Violence is mostly the result of losing control. And most parenting strategies boil down to immediately using more and stronger violence to stop whatever behavior parents don't like. This, of course, prevents the kid from exploring that behavior, and of course teaches that an immediate escalation of the violence is the way to go (which is how you very often see kids behave to eachother). You should always let kids fight until one actually gets some small amount of actual physical damage (enough to, say, make them scream, at least), before interfering. If you have to interfere before this point (e.g. involving the eyes), you have to tell them not just not to do it, but what would have happened, and then answer their questions on it. These questions will be very cold and direct ("Why can't I poke out her eyes ? She stole my doll !") and that does NOT mean your kid is evil.

You might say "parents don't use violence". No ? Dragging kids physically away from whatever they're doing. Limiting them to their room. Going to bed without dinner. I'm not saying these are always bad things to do, far from it. In fact after doing what I suggest you do, I think dragging kids away is not necessary, but some measure of punishment should probably still be demanded, AFTER explaining the situation AND answering questions about it.

The problem with the western way of protecting kids before they get into trouble is that this escalation by parental violence (physically preventing the child from doing anything wrong and/or "evil") is that it doesn't work. Sometimes YOU are wrong. Believe it or not, it happens. Sometimes the teacher IS WRONG. Sometimes the police is outright evil (or at least morally questionable). Sometimes multiple parties may be wrong at which point "who's at fault" is probably a stupid question.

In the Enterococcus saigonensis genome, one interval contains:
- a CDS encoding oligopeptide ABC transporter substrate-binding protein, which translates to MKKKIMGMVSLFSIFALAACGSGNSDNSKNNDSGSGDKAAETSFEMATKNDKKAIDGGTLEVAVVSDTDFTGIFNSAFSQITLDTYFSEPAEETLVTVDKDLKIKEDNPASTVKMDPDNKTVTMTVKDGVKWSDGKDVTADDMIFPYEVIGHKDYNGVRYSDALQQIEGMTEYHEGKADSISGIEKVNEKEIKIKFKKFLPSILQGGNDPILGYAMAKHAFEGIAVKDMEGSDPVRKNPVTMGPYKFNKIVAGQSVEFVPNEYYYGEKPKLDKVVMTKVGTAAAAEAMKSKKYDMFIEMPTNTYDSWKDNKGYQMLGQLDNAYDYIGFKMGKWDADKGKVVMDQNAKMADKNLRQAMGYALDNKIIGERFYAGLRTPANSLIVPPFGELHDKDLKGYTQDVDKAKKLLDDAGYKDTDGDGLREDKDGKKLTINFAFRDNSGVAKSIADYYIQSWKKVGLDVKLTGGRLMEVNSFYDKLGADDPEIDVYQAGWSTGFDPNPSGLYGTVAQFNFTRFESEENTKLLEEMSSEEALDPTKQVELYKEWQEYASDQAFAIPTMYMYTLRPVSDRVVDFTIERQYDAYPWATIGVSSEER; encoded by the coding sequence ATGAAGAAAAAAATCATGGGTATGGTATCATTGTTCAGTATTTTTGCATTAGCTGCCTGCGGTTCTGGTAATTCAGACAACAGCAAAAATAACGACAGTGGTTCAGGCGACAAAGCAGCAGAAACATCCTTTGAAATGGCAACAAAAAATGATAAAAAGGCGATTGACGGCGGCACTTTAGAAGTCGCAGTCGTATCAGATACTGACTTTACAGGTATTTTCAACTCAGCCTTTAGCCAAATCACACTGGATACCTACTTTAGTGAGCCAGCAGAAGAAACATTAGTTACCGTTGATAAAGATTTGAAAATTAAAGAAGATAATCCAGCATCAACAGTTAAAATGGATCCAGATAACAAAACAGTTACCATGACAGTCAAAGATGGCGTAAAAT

(e.g. kid lends toy to kid2, kid2 insults kid, kid demands toy back, a fight ensues, parent intervenes, kid still fights to get toy back, parent's hand hits the table, plates break and chair falls on kid2. Who's at fault ? Technically the insult, then not giving lended toy back, then trying to physically get the toy back and presumably the parent could have been more careful too. All participants are "at fault", BUT I guarantee you not all will be punished)

What you have taught the child is, in that case, to immediately escalate the violence. Guess what ? You're not going to like the result. And of course, this cannot be understood, and what do we do ? Escalate AGAIN.

If your kids fights you, fight back (MEASURED of course, I'm not saying knock them out). If you do this when they're 5 you can keep the fight perfectly under control and they will get the point: they shouldn't fight their parents because it's not an effective strategy to get what they want. Again, questions will probably follow, and they'll really learn something.

A kid should NEVER be taught to react violently to enforce some standard of "justice", but that's exactly what we do. And now you might argue, but justice exists, doesn't it ? One, there's the philosophical point that no, it doesn't. Two, you don't have the information to make correct judgements about what is just or not. And three, just or not, it is more important that the situation remains livable for everyone.